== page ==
The batch sizes in the production of consumer goods are constantly increasing. Therefore, there are more flexible and faster machines with complex and susceptible processes. Even modern measurement and automation systems cannot prevent these problems. The automatic detection of every possible reason for a breakdown is too expensive and often even impossible. That is why current diagnosis systems detect only consequences (e.g. product build-up, web break) but not their specific causes (e.g. incorrectly folded carton trays).
Stable process control with a minimum of downtime and waste requires longstanding expertise and the operator’s extensive process knowledge. Companies have more and more problems because of high level fluctuation in workforces and are missing skilled workers. In addition to missing possibilities for saving operator knowledge, there are high production losses, production waste and high machine wear.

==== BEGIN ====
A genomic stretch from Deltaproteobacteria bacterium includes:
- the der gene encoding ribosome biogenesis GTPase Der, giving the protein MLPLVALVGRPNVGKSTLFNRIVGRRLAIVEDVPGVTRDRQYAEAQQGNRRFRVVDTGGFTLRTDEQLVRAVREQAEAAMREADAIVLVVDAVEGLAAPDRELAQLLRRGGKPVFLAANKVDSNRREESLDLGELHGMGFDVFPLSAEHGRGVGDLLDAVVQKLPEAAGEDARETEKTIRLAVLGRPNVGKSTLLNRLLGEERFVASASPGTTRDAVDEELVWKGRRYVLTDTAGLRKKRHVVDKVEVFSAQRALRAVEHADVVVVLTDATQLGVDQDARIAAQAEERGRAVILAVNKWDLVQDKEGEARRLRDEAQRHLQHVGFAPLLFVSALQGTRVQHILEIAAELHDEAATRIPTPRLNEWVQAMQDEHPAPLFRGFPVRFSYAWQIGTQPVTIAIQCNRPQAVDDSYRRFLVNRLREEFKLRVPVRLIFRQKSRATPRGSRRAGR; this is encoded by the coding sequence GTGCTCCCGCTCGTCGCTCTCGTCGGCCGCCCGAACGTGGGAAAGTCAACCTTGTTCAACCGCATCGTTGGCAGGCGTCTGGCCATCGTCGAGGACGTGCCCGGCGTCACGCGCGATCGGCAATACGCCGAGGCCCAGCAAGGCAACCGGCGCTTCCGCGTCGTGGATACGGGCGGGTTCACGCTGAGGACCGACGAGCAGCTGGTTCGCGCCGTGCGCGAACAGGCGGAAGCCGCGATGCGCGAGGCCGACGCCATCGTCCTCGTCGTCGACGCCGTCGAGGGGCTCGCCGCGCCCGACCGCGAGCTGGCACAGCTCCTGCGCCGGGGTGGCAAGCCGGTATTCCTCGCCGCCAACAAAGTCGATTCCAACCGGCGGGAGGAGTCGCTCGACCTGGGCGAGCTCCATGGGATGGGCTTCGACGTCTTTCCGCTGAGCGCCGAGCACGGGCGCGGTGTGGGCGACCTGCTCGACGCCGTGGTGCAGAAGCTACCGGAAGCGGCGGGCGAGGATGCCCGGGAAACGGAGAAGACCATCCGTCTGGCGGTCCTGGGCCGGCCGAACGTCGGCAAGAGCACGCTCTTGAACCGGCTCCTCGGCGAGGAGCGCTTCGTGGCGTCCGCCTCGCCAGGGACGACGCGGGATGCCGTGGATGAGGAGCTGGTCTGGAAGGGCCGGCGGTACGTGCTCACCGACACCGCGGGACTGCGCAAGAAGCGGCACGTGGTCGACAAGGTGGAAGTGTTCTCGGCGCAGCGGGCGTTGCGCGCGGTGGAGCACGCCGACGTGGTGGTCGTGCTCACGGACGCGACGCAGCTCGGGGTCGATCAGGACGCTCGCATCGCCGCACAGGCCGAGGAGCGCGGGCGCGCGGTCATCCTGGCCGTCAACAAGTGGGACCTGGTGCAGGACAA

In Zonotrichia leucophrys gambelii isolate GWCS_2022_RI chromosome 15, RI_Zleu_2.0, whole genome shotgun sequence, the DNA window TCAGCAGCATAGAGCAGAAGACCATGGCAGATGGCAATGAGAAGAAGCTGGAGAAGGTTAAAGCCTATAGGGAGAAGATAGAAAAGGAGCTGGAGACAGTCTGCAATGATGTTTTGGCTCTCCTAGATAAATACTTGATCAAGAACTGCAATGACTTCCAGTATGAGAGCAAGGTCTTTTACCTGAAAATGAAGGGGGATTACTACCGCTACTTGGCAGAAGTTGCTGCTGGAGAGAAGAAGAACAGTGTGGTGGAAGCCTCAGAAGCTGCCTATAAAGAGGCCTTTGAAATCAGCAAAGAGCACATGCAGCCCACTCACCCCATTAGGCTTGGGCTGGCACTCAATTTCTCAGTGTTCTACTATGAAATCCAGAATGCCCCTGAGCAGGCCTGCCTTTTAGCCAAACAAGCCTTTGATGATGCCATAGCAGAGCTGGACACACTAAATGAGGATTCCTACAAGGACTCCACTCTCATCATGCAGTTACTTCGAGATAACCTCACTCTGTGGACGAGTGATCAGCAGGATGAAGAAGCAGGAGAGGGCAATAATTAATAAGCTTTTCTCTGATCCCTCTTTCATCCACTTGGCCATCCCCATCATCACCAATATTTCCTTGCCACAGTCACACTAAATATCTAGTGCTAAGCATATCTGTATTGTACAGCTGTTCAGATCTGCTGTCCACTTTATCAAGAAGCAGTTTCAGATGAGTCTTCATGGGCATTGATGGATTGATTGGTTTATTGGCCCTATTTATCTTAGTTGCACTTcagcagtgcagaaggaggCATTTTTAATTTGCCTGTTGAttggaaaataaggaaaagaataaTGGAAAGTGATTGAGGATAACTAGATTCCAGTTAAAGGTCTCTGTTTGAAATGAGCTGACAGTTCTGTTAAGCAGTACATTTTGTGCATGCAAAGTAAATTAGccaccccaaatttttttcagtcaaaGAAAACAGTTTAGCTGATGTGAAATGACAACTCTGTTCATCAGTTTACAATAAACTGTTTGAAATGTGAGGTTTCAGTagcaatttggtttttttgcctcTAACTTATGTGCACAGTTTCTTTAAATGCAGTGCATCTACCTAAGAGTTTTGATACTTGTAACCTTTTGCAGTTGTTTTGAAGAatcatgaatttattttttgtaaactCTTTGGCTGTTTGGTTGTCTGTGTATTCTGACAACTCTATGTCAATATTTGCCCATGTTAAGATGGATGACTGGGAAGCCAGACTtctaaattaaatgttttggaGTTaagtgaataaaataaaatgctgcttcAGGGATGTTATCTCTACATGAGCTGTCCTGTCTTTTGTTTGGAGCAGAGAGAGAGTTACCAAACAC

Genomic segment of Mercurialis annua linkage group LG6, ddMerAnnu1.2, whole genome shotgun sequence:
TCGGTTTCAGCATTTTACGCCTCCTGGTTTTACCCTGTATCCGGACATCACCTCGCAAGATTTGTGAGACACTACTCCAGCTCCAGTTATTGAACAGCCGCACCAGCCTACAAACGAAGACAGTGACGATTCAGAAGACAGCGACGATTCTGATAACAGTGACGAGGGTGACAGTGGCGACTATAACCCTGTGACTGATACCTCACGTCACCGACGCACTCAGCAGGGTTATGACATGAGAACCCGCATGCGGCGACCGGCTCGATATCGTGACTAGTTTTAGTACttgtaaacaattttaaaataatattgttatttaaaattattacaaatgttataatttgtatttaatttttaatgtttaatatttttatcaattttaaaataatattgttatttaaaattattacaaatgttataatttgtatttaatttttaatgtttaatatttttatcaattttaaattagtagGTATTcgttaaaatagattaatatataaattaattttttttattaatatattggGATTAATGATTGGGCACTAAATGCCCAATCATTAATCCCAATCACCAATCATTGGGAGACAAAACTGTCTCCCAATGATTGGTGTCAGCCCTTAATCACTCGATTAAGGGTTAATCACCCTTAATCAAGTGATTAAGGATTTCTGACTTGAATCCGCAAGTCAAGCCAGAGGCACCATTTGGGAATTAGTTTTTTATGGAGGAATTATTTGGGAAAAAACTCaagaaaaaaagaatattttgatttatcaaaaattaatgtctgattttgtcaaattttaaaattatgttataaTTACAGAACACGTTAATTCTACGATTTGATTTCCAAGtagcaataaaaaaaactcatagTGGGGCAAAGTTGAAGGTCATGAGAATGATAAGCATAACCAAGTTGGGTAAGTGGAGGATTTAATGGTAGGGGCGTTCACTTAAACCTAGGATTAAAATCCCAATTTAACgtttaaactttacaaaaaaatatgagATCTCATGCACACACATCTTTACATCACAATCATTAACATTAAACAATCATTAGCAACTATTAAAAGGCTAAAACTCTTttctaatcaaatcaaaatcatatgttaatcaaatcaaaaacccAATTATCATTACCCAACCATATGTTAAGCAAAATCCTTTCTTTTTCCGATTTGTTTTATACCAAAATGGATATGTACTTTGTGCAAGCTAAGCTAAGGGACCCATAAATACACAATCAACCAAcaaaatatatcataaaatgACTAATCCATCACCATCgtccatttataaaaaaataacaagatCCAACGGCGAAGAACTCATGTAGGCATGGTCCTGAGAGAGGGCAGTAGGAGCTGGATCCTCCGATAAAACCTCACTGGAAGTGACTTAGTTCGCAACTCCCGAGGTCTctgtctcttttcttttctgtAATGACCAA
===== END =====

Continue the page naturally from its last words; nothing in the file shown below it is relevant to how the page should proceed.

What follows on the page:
A possible solution of these problems is to make implicit knowledge explicitly available. This aim can be reached by making operators use learning assistance systems. These systems learn through matching the machine’s condition and breakdown description of operators and can autonomously diagnose new breakdowns. A prerequisite for autonomous diagnoses is the autonomous recognition of machine conditions without specific additional sensor systems. This becomes possible by matching specific breakdowns to specific patterns of condition of whole internal sensor systems.
The potential of this approach will be investigated in the IVLV-Project. The first work package is the research of detection and reduction algorithm, software tools, and real time data processing systems. The recognition of sequence patterns will be exemplary examined on laboratory machines. The result contains statements for the feasibility of learning assistance systems.
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